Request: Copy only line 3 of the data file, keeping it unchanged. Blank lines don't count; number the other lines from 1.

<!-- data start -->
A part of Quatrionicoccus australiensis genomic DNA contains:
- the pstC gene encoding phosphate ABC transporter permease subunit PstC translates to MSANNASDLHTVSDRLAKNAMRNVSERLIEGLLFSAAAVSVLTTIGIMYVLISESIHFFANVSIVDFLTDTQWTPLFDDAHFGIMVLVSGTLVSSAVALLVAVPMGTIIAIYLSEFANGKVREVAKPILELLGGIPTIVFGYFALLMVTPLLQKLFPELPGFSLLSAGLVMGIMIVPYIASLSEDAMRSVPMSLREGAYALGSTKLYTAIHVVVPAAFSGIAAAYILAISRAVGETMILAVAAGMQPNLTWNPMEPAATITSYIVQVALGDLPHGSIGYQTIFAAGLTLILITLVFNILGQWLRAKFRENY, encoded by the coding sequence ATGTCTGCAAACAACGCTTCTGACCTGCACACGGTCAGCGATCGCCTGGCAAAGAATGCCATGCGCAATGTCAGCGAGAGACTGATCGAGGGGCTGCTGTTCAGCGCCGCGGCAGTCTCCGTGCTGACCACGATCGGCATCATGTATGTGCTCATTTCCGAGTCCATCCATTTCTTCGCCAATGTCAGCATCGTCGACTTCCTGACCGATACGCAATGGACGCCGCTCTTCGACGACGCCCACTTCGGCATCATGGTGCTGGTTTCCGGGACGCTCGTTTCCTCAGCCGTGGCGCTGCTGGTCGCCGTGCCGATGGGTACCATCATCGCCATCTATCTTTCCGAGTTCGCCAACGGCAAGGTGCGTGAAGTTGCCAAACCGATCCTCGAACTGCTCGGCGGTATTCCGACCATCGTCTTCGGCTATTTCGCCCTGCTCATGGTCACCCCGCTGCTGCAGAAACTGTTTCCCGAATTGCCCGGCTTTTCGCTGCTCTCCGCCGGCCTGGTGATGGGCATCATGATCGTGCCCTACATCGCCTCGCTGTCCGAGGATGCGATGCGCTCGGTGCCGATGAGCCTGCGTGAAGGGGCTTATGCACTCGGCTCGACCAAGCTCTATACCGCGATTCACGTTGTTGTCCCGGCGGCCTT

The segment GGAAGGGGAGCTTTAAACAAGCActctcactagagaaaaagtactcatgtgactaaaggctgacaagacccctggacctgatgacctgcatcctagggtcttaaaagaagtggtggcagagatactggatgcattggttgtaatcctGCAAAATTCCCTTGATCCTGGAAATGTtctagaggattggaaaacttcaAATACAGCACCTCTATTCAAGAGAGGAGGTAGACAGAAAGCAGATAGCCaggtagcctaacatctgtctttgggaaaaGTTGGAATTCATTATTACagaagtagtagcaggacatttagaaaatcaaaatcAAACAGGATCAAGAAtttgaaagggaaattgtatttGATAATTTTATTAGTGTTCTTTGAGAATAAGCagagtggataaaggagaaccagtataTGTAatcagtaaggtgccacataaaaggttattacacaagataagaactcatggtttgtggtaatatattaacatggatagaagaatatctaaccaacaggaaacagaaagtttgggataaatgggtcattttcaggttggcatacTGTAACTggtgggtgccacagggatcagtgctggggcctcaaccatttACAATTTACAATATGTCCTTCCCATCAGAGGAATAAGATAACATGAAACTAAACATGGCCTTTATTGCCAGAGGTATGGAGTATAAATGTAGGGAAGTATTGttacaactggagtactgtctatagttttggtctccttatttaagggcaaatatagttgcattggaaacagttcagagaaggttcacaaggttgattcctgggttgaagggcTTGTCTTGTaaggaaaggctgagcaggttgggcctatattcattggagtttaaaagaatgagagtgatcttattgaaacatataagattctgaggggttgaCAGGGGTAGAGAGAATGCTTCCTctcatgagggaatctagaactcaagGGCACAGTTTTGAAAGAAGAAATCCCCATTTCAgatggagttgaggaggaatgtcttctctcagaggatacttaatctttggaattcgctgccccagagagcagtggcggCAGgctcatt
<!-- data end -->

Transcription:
The segment GGAAGGGGAGCTTTAAACAAGCActctcactagagaaaaagtactcatgtgactaaaggctgacaagacccctggacctgatgacctgcatcctagggtcttaaaagaagtggtggcagagatactggatgcattggttgtaatcctGCAAAATTCCCTTGATCCTGGAAATGTtctagaggattggaaaacttcaAATACAGCACCTCTATTCAAGAGAGGAGGTAGACAGAAAGCAGATAGCCaggtagcctaacatctgtctttgggaaaaGTTGGAATTCATTATTACagaagtagtagcaggacatttagaaaatcaaaatcAAACAGGATCAAGAAtttgaaagggaaattgtatttGATAATTTTATTAGTGTTCTTTGAGAATAAGCagagtggataaaggagaaccagtataTGTAatcagtaaggtgccacataaaaggttattacacaagataagaactcatggtttgtggtaatatattaacatggatagaagaatatctaaccaacaggaaacagaaagtttgggataaatgggtcattttcaggttggcatacTGTAACTggtgggtgccacagggatcagtgctggggcctcaaccatttACAATTTACAATATGTCCTTCCCATCAGAGGAATAAGATAACATGAAACTAAACATGGCCTTTATTGCCAGAGGTATGGAGTATAAATGTAGGGAAGTATTGttacaactggagtactgtctatagttttggtctccttatttaagggcaaatatagttgcattggaaacagttcagagaaggttcacaaggttgattcctgggttgaagggcTTGTCTTGTaaggaaaggctgagcaggttgggcctatattcattggagtttaaaagaatgagagtgatcttattgaaacatataagattctgaggggttgaCAGGGGTAGAGAGAATGCTTCCTctcatgagggaatctagaactcaagGGCACAGTTTTGAAAGAAGAAATCCCCATTTCAgatggagttgaggaggaatgtcttctctcagaggatacttaatctttggaattcgctgccccagagagcagtggcggCAGgctcatt